In the regulatory sphere the main event of the period was the reduced threat of a major restructuring of the New Zealand electricity sector following the result of the last General Election. In contrast, the protracted political process of the Australian Government over its renewable generation targets has delayed Trustpower’s plans to expand its wind power capacity in that country.

An intriguing area of potential is highlighted by the steps being taken by Christchurch City Council to progress the sale of shares in its infrastructure businesses. Across New Zealand councils are facing pressure to invest in better facilities and some are at least contemplating recycling capital (selling one asset to buy another) to augment the usual approach of raising debt and rates.


For Financial Year 2015, Infratil paid a 4.5 cents per share interim dividend in December 2014 and an 8 cents per share final dividend in June 2015 (3.75 cps and 7.0 cps respectively last year). The 16% increase is consistent with Infratil’s objective of providing a steadily rising dividend.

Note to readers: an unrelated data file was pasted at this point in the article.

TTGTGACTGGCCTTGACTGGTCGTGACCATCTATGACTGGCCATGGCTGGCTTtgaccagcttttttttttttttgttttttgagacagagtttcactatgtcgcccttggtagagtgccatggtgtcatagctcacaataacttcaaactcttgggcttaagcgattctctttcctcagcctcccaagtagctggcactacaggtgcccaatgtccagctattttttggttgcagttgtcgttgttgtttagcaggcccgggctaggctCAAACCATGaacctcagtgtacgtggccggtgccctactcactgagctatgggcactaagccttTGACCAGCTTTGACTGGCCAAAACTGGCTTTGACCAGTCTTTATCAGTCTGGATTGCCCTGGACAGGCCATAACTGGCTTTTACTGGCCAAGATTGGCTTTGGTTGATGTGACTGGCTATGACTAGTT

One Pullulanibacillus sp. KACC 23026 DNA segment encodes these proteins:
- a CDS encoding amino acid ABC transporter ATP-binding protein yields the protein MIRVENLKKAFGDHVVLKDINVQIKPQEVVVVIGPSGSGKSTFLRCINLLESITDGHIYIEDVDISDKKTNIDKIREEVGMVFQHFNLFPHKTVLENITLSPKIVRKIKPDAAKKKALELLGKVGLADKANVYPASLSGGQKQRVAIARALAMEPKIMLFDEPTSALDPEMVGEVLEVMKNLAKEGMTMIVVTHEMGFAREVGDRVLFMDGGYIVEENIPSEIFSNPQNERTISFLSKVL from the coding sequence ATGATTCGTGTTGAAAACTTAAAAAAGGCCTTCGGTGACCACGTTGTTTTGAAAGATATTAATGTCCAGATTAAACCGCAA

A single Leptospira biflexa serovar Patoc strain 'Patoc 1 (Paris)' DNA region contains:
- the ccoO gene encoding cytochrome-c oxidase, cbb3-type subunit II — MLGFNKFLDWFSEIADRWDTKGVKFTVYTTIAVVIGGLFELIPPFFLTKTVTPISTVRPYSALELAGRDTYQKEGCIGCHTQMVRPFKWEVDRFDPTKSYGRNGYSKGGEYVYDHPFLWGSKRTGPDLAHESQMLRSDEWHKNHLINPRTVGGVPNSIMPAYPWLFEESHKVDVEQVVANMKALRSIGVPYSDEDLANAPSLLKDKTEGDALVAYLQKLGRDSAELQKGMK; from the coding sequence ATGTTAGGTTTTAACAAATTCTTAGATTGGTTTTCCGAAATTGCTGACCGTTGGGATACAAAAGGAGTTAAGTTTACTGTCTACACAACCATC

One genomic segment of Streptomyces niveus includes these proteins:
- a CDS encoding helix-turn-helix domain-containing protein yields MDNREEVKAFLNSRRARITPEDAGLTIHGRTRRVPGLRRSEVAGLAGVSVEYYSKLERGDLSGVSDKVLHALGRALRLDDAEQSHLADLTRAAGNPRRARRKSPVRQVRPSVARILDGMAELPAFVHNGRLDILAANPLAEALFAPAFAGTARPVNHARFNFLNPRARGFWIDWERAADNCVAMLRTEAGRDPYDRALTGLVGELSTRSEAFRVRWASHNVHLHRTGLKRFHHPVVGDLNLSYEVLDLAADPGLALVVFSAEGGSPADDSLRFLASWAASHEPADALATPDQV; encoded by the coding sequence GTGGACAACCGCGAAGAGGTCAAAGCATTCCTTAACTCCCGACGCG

In addition to the ordinary dividends Infratil paid a special dividend of 15 cents per share in December 2014 and a further 6.4 cents per share in June 2015. The special dividends (which total $120 million) reflect Infratil’s low gearing, the availability of imputation credits and comfort with access to capital for immediate investment plans.

Financial Year 2016

EBITDAF is forecast to increase by between 7% and 14% due mainly to past investment.

  • The forecast includes the full year contribution from Trustpower’s Australian generation which was commissioned or acquired last year and Trustpower’s New Zealand retailing base is also expected to continue to grow.
  • RetireAustralia will be making a full year contribution.
  • Wellington Airport’s earnings are expected to rise due to increased traffic and aeronautical charges.
  • Most of Infratil’s other businesses are also expected to increase their contributions.


Actual FY2015

Guidance FY2016




Operating cash flows



* Both EBITDAF sums include Z Energy’s contribution on a replacement cost rather than historic cost basis. To provide consistency, the FY2015 value excludes $8 million of costs associated with the purchase of the 50% interest in RetireAustralia.

Over the last two years the level of divestments and investment has been above average and this is likely to be the case for some time yet.

Infratil has substantial capital resources to deploy, many asset values are high, and interesting opportunities are on the horizon. While we wait to see what unfolds, the priority will be to continue to have our businesses provide good service to their communities to lay the foundation for profitable growth.


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Full Annual Report 2015
Full Annual Report 2015